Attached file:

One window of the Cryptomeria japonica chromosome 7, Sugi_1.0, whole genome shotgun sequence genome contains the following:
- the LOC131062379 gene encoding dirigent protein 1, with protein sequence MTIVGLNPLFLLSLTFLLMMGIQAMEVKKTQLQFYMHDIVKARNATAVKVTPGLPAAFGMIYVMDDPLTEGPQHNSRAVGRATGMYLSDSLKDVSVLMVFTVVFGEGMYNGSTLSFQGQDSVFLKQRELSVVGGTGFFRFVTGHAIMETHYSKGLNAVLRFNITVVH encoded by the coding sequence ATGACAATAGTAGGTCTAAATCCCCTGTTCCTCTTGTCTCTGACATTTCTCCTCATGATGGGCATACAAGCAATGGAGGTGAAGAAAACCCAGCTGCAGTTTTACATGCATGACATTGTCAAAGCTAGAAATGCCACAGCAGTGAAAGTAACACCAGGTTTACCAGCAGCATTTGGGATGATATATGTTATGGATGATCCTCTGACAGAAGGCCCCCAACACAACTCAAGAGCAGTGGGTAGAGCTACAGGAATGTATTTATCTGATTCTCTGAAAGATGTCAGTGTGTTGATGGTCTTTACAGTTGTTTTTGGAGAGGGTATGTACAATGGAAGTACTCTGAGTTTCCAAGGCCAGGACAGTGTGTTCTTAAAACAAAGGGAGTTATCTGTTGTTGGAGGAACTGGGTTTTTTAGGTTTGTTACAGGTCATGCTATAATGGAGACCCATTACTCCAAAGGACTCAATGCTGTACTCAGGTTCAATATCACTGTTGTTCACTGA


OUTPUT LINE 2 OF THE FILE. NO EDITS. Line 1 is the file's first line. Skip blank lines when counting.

- the LOC131062379 gene encoding dirigent protein 1, with protein sequence MTIVGLNPLFLLSLTFLLMMGIQAMEVKKTQLQFYMHDIVKARNATAVKVTPGLPAAFGMIYVMDDPLTEGPQHNSRAVGRATGMYLSDSLKDVSVLMVFTVVFGEGMYNGSTLSFQGQDSVFLKQRELSVVGGTGFFRFVTGHAIMETHYSKGLNAVLRFNITVVH encoded by the coding sequence ATGACAATAGTAGGTCTAAATCCCCTGTTCCTCTTGTCTCTGACATTTCTCCTCATGATGGGCATACAAGCAATGGAGGTGAAGAAAACCCAGCTGCAGTTTTACATGCATGACATTGTCAAAGCTAGAAATGCCACAGCAGTGAAAGTAACACCAGGTTTACCAGCAGCATTTGGGATGATATATGTTATGGATGATCCTCTGACAGAAGGCCCCCAACACAACTCAAGAGCAGTGGGTAGAGCTACAGGAATGTATTTATCTGATTCTCTGAAAGATGTCAGTGTGTTGATGGTCTTTACAGTTGTTTTTGGAGAGGGTATGTACAATGGAAGTACTCTGAGTTTCCAAGGCCAGGACAGTGTGTTCTTAAAACAAAGGGAGTTATCTGTTGTTGGAGGAACTGGGTTTTTTAGGTTTGTTACAGGTCATGCTATAATGGAGACCCATTACTCCAAAGGACTCAATGCTGTACTCAGGTTCAATATCACTGTTGTTCACTGA